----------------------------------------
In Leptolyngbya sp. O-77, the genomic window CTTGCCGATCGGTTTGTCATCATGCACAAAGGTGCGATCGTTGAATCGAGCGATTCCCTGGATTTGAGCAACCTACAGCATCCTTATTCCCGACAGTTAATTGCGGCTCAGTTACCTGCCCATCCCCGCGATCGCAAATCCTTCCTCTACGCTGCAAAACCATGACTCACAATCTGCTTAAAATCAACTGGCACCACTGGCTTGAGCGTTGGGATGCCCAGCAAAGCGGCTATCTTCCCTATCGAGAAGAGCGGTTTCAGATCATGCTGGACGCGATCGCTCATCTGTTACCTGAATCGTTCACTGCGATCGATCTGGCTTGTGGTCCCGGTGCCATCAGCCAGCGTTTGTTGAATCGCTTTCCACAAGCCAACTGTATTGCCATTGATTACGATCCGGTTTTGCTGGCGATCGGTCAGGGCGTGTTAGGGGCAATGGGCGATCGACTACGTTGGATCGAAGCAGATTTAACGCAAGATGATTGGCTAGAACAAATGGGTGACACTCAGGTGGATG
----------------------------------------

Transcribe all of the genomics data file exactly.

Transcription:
In Leptolyngbya sp. O-77, the genomic window CTTGCCGATCGGTTTGTCATCATGCACAAAGGTGCGATCGTTGAATCGAGCGATTCCCTGGATTTGAGCAACCTACAGCATCCTTATTCCCGACAGTTAATTGCGGCTCAGTTACCTGCCCATCCCCGCGATCGCAAATCCTTCCTCTACGCTGCAAAACCATGACTCACAATCTGCTTAAAATCAACTGGCACCACTGGCTTGAGCGTTGGGATGCCCAGCAAAGCGGCTATCTTCCCTATCGAGAAGAGCGGTTTCAGATCATGCTGGACGCGATCGCTCATCTGTTACCTGAATCGTTCACTGCGATCGATCTGGCTTGTGGTCCCGGTGCCATCAGCCAGCGTTTGTTGAATCGCTTTCCACAAGCCAACTGTATTGCCATTGATTACGATCCGGTTTTGCTGGCGATCGGTCAGGGCGTGTTAGGGGCAATGGGCGATCGACTACGTTGGATCGAAGCAGATTTAACGCAAGATGATTGGCTAGAACAAATGGGTGACACTCAGGTGGATG